In addition to inconvenient start times and less-than-desirable dates, sharing a building with the more accomplished Lakers has led to sibling squabbles. When Coach Doc Rivers arrived in 2013, the Clippers began utilizing large signs to cover up the Lakers' championship banners during their home games.

"You have an opportunity to write your own story, to build something," Clippers president Lawrence Frank said. "Staples, many times, is identified more as a Lakers building. When Doc first got here, I thought it was genius to make it more of a Clippers experience. Having our own house [is the next step]."

The Clippers' design process, which launched three years ago, included a cross-country tour of numerous basketball stadiums. Chris Meany, the co-founder of the arena development company Wilson Meany, said that Ballmer identified key aspects of other buildings that he wanted to emulate. The outdoor plaza concept was modeled after the Toronto Raptors' famed "Jurassic Park" fan viewing area, and a plan for an auxiliary basketball court to host fan and sponsor events was inspired by the Indiana Pacers.

Ballmer was also taken by the intensity of the Utah Jazz's home crowd and by the raucous environments at European soccer and college basketball games. Hoping to get his "home-court pumping and thumping," he conceived of a special seating area that has been dubbed, "The wall of sound."

"When you go to a soccer match and you have that great, intense fan experience," Meany said. "It's a little rowdier, louder and more fun. [Ballmer] believes that's a competitive advantage. He's building a wall behind the basket that goes from the floor to the rafters without a break [between an upper and lower bowl]. That maximum number of seats, in a wall, will be where the most energetic fans can sit, and it will have a big effect on your sense of the game."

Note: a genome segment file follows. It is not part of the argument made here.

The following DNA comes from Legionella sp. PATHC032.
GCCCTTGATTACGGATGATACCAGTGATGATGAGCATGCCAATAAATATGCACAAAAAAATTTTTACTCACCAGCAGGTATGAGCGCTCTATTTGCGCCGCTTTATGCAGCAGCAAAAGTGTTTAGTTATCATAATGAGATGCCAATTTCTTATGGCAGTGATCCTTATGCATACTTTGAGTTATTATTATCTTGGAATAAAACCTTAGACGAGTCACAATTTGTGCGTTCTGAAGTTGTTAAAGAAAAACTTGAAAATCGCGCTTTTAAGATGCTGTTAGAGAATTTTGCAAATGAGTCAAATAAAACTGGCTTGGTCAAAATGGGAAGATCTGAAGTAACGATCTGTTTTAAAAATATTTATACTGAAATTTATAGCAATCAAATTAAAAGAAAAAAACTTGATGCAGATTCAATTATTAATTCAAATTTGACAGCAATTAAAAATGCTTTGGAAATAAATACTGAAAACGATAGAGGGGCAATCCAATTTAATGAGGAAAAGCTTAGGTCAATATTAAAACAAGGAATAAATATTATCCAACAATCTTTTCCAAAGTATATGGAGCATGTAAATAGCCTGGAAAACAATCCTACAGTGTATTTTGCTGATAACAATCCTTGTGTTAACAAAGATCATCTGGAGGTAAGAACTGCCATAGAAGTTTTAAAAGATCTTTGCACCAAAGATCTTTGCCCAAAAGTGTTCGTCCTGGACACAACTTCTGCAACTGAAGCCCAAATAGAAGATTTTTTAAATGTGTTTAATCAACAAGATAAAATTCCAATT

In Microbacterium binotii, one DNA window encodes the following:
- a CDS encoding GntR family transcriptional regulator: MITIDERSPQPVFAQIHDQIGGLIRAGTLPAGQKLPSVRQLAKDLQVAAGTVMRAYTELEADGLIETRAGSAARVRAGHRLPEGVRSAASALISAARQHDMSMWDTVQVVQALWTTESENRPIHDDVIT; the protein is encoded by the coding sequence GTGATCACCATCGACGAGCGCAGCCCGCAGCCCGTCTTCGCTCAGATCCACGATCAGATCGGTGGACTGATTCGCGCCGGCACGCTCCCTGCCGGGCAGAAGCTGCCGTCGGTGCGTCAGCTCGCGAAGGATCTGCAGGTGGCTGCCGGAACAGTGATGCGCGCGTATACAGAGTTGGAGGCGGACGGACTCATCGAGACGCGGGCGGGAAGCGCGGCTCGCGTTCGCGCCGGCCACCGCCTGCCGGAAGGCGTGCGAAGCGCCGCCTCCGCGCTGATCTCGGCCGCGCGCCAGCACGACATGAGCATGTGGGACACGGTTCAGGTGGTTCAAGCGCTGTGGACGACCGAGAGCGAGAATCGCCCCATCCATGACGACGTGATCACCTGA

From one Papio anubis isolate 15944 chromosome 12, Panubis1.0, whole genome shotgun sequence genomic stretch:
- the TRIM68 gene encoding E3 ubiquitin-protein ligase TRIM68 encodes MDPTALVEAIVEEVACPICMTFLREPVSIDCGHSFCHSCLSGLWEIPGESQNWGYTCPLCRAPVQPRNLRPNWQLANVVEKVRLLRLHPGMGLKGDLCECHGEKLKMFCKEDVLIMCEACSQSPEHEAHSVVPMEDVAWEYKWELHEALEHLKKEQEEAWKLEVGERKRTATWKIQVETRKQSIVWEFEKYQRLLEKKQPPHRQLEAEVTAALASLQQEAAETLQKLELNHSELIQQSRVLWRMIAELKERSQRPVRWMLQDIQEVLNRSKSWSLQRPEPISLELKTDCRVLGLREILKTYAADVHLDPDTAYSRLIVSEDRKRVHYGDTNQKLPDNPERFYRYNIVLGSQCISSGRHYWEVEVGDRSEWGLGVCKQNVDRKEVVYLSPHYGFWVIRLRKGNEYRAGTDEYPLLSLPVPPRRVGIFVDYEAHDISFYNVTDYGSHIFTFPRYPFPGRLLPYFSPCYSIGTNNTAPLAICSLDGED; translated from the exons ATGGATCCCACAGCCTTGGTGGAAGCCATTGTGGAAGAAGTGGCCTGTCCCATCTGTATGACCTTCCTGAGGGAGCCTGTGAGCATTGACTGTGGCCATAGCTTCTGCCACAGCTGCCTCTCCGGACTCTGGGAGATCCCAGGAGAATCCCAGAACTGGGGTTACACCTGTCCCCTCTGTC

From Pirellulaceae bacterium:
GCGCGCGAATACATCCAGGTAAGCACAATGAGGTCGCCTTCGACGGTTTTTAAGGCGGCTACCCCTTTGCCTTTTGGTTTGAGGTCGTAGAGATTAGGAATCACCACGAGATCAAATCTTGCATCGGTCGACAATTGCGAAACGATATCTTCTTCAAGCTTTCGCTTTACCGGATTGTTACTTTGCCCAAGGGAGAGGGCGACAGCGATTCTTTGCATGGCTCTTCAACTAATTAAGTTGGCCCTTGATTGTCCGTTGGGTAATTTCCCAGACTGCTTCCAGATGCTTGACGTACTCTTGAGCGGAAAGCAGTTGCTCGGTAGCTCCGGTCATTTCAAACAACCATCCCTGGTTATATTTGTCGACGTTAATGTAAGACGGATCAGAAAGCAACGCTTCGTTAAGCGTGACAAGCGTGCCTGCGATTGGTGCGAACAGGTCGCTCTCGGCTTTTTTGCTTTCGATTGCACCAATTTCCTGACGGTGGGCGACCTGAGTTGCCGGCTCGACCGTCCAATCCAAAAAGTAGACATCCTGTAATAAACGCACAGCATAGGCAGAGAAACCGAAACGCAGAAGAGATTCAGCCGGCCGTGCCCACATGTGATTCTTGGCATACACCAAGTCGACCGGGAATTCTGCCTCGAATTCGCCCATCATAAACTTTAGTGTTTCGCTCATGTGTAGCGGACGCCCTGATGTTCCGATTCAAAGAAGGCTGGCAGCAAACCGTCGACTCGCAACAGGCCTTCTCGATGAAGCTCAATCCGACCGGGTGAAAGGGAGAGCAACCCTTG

The new arena's court will be set 30 feet below street-level, its concourses will have indoor and outdoor "zones" for eating and drinking, and its roof will feature a gold design that depicts a ball going through the hoop. Adjacent to the arena will be an open area with a community basketball court and a large LED television screen for outdoor viewing parties.

The proposed arena location is roughly 10 miles southwest of Staples Center and three miles east of Los Angeles International Airport. It sits close to two other major venues: The Forum, the former home of the Lakers, and the new NFL stadium that will house the Los Angeles Rams and Chargers.

Before construction can begin, the Clippers must undertake an environmental review, complete negotiations with Inglewood Mayor James Butts, and resolve a number of legal challenges, including two lawsuits brought by Madison Square Garden, which owns The Forum.

While Ballmer said that Butts has been "grinding us pretty hard" during the yearslong planning process, he remained confident the arena will open on schedule despite the unresolved hurdles.

"In 2024," he pledged, before adding a final dash of signature glee. "After we've won a number of championships."